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Finding the point of intersection between two curves. (Vectors)

  1. Feb 10, 2013 #1
    1. The problem statement, all variables and given/known data

    At what point do the curves r1(t) = (t, 4-t, 63+t^2) and r2(s)= (9-s, s-5, s^2) intersect?
    Answer in the form: (x,y,z) = ____

    Find the angle of intersection theta to the nearest degree.

    2. Relevant equations



    3. The attempt at a solution

    i: t=9-s
    j: 4-t=s-5
    k: 63+t^2=s^2

    i/j: t-9s
    k: 63+(9-s)^2=s^2
    "Solving for "s""
    s=8
    t=1
    ...
    I know not what to do from here. :-(
     
  2. jcsd
  3. Feb 10, 2013 #2

    cepheid

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    Welcome to PF Jaqsan,

    It sounds like you want to find the "direction" of each curve at the point of intersection. Can you think of a vector that describes this, and how to compute that vector given r(t)?
     
  4. Feb 10, 2013 #3
    I don't understand. The question asks for the point of intersection of the two curves. Do I find the derivative, dot product? Just point me in the right direction please.
     
  5. Feb 10, 2013 #4

    I don't understand. The question asks for the point of intersection of the two curves. Do I find the derivative, dot product? Just point me in the right direction please.
     
  6. Feb 10, 2013 #5

    haruspex

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    What is the vector r1 when t=1?
     
  7. Feb 10, 2013 #6

    Dick

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    You already found the intersection point correctly. So the two tangent vectors are r1'(1) and r2'(8). What are they? Then the angle between two vectors a and b is a.b/(|a||b|). Use that.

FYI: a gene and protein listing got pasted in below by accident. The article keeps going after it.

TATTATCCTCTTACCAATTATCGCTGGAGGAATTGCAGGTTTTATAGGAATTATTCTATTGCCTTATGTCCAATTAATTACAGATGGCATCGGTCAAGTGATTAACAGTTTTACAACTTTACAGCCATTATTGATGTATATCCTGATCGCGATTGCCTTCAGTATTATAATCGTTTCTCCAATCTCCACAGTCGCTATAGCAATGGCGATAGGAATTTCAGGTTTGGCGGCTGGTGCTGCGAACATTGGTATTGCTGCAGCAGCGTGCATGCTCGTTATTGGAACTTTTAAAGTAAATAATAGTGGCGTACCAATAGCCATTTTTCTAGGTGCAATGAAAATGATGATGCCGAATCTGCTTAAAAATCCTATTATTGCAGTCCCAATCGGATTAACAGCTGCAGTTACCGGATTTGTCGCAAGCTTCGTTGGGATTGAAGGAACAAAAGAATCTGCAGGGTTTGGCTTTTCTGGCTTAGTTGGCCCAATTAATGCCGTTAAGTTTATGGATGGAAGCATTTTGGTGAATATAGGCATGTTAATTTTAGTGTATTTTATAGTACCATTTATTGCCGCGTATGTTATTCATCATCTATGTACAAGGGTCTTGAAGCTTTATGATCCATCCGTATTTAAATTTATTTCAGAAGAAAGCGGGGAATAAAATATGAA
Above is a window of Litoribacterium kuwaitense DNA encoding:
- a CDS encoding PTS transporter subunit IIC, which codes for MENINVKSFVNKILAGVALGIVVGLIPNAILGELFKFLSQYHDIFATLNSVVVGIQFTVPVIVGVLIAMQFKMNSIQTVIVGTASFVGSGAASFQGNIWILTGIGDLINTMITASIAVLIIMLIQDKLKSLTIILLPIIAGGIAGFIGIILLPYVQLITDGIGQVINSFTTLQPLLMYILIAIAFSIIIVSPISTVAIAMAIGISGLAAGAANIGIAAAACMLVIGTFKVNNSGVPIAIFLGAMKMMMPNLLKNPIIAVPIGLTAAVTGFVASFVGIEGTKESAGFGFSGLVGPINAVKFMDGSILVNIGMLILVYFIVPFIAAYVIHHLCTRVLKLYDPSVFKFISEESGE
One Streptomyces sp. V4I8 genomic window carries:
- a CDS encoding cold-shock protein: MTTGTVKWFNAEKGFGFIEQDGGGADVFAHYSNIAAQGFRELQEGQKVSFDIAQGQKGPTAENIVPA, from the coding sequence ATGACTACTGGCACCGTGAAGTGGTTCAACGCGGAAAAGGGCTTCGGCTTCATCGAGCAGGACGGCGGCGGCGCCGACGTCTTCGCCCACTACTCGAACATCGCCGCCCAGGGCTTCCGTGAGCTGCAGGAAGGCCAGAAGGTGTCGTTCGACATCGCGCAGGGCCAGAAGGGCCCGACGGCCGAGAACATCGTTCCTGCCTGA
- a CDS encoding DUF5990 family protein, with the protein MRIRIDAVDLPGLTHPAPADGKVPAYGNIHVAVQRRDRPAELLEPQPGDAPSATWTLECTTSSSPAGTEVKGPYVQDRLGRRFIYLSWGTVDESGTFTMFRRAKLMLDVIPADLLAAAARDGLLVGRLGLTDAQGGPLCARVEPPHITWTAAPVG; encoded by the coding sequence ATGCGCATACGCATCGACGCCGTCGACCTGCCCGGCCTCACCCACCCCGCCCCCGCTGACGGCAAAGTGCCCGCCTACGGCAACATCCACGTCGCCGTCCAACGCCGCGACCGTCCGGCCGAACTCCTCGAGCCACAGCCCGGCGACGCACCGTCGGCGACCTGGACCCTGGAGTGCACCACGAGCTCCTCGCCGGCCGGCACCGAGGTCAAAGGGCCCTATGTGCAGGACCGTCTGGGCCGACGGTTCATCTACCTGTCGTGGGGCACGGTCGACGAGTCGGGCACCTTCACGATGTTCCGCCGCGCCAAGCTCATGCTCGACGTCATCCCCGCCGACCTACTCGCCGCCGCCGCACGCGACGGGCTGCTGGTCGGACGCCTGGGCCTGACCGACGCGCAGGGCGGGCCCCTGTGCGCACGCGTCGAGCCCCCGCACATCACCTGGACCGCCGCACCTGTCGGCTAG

8. Feb 10, 2013 #7
    Okay, so I got
    r1'(1) = <1,-1,2>
    r2'(8)= <-1,1,16>
    So do I dot them to get them in one (x,y,z) form?
     
  9. Feb 10, 2013 #8

    Dick

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    Ummm, to answer the (x,y,z)=___ you just substitute. To answer the angle question you want to form a dot product.
     
  10. Feb 10, 2013 #9
    I thought I already did the substitution. r1' = <1,-1,2> r2' = <-1,1,16> What I'm trying is it looks like there are two numbers for each value <x,y,z>
     
  11. Feb 10, 2013 #10

    Dick

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    You substituted correctly into the derivatives. That's fine. When they are asking for the intersection point (x,y,z) you should substitute t=1 into r1(t) or s=8 into r2(s). That's what you calculated for the intersection point, yes? They had better both be the same.
     
    Last edited: Feb 10, 2013
  12. Feb 10, 2013 #11
    Thanks. I figured it out. I was just being retarded. My answers are (1,3,64) and 40degrees
     
    Last edited: Feb 10, 2013
  13. Feb 10, 2013 #12

    cepheid

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    I think you mean (1,3,64), right?
     
  14. Feb 10, 2013 #13
    My bad. Exhibiting my retardness once again. (1,3,64) and 40 degrees.
     
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